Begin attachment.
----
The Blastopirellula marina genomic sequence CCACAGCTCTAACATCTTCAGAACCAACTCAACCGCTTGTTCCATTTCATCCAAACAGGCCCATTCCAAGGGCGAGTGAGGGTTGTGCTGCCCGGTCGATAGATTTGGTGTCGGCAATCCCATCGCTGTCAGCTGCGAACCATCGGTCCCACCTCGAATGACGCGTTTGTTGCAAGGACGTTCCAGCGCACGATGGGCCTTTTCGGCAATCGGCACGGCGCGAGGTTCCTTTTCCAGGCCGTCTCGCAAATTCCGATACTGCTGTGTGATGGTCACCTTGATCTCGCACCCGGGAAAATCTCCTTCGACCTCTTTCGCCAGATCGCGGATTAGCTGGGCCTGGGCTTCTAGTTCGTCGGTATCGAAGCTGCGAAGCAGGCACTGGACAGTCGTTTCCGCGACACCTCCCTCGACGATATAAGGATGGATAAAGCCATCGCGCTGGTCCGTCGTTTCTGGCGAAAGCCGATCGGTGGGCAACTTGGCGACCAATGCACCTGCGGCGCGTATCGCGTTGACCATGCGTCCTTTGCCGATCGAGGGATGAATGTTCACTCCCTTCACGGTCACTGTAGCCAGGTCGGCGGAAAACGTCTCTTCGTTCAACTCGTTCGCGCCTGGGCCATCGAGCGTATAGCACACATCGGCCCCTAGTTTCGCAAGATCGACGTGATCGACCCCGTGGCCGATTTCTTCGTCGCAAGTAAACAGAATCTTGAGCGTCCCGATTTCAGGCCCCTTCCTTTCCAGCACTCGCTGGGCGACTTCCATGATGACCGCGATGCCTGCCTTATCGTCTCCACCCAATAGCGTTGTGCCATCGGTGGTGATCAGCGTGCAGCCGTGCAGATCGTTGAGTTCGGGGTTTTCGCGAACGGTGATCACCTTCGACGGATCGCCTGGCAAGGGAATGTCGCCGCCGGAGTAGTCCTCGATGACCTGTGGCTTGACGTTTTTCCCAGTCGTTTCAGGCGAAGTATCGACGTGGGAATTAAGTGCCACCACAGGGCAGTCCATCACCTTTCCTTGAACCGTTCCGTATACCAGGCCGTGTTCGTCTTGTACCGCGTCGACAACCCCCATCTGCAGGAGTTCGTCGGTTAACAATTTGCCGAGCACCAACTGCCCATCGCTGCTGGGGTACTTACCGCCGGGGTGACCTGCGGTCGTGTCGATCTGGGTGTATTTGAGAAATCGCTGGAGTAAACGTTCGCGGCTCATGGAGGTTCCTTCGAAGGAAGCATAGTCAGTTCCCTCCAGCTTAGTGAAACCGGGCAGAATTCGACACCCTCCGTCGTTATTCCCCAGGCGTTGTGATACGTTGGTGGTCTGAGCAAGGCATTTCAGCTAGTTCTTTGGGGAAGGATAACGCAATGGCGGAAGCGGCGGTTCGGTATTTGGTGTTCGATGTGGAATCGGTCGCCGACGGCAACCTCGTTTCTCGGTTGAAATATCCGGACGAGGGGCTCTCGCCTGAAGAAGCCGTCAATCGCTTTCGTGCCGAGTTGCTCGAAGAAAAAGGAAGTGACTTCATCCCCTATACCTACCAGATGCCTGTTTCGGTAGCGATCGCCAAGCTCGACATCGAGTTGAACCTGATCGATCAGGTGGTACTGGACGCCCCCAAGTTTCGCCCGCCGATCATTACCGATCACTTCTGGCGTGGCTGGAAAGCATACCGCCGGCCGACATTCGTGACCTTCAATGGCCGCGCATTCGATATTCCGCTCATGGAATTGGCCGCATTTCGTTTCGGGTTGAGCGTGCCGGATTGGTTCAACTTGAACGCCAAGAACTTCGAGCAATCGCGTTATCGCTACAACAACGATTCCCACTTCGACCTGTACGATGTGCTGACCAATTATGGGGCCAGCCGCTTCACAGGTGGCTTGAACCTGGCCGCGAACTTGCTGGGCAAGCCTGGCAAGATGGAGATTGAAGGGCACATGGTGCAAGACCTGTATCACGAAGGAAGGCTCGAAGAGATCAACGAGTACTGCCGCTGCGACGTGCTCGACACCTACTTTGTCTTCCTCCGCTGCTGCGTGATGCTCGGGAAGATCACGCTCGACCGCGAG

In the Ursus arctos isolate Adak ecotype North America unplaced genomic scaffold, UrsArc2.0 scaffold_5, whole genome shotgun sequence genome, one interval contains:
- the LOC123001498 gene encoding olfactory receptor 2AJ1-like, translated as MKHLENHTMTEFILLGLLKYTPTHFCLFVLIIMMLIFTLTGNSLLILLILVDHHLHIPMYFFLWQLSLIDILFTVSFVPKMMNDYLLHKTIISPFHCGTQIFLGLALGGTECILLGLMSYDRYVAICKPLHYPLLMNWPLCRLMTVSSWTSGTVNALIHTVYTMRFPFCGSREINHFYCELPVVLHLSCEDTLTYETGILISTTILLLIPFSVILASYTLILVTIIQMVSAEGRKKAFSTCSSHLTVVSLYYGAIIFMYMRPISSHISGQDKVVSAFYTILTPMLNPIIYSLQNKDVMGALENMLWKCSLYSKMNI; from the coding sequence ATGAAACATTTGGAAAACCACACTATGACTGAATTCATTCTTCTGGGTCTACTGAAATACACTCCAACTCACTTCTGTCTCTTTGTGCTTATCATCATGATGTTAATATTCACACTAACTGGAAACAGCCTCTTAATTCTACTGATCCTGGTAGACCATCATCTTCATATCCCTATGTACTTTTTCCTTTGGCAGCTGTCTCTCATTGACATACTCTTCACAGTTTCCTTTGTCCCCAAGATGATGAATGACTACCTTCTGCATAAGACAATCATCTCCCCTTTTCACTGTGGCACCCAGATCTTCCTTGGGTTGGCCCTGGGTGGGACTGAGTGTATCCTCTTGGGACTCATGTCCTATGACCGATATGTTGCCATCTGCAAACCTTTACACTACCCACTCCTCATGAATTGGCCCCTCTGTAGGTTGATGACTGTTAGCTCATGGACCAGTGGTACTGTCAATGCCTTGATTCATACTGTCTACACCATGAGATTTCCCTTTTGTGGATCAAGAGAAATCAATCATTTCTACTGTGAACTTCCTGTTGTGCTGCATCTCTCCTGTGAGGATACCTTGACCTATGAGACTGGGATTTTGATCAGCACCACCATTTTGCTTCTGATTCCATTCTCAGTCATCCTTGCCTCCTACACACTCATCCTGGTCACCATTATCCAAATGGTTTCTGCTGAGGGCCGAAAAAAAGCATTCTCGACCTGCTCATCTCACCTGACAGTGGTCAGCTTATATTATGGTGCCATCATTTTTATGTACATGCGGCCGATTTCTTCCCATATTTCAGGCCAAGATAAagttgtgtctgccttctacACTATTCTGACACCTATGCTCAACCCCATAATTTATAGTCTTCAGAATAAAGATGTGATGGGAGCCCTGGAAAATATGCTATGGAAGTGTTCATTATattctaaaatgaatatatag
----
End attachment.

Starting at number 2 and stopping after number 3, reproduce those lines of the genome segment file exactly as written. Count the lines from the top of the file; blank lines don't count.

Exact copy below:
In the Ursus arctos isolate Adak ecotype North America unplaced genomic scaffold, UrsArc2.0 scaffold_5, whole genome shotgun sequence genome, one interval contains:
- the LOC123001498 gene encoding olfactory receptor 2AJ1-like, translated as MKHLENHTMTEFILLGLLKYTPTHFCLFVLIIMMLIFTLTGNSLLILLILVDHHLHIPMYFFLWQLSLIDILFTVSFVPKMMNDYLLHKTIISPFHCGTQIFLGLALGGTECILLGLMSYDRYVAICKPLHYPLLMNWPLCRLMTVSSWTSGTVNALIHTVYTMRFPFCGSREINHFYCELPVVLHLSCEDTLTYETGILISTTILLLIPFSVILASYTLILVTIIQMVSAEGRKKAFSTCSSHLTVVSLYYGAIIFMYMRPISSHISGQDKVVSAFYTILTPMLNPIIYSLQNKDVMGALENMLWKCSLYSKMNI; from the coding sequence ATGAAACATTTGGAAAACCACACTATGACTGAATTCATTCTTCTGGGTCTACTGAAATACACTCCAACTCACTTCTGTCTCTTTGTGCTTATCATCATGATGTTAATATTCACACTAACTGGAAACAGCCTCTTAATTCTACTGATCCTGGTAGACCATCATCTTCATATCCCTATGTACTTTTTCCTTTGGCAGCTGTCTCTCATTGACATACTCTTCACAGTTTCCTTTGTCCCCAAGATGATGAATGACTACCTTCTGCATAAGACAATCATCTCCCCTTTTCACTGTGGCACCCAGATCTTCCTTGGGTTGGCCCTGGGTGGGACTGAGTGTATCCTCTTGGGACTCATGTCCTATGACCGATATGTTGCCATCTGCAAACCTTTACACTACCCACTCCTCATGAATTGGCCCCTCTGTAGGTTGATGACTGTTAGCTCATGGACCAGTGGTACTGTCAATGCCTTGATTCATACTGTCTACACCATGAGATTTCCCTTTTGTGGATCAAGAGAAATCAATCATTTCTACTGTGAACTTCCTGTTGTGCTGCATCTCTCCTGTGAGGATACCTTGACCTATGAGACTGGGATTTTGATCAGCACCACCATTTTGCTTCTGATTCCATTCTCAGTCATCCTTGCCTCCTACACACTCATCCTGGTCACCATTATCCAAATGGTTTCTGCTGAGGGCCGAAAAAAAGCATTCTCGACCTGCTCATCTCACCTGACAGTGGTCAGCTTATATTATGGTGCCATCATTTTTATGTACATGCGGCCGATTTCTTCCCATATTTCAGGCCAAGATAAagttgtgtctgccttctacACTATTCTGACACCTATGCTCAACCCCATAATTTATAGTCTTCAGAATAAAGATGTGATGGGAGCCCTGGAAAATATGCTATGGAAGTGTTCATTATattctaaaatgaatatatag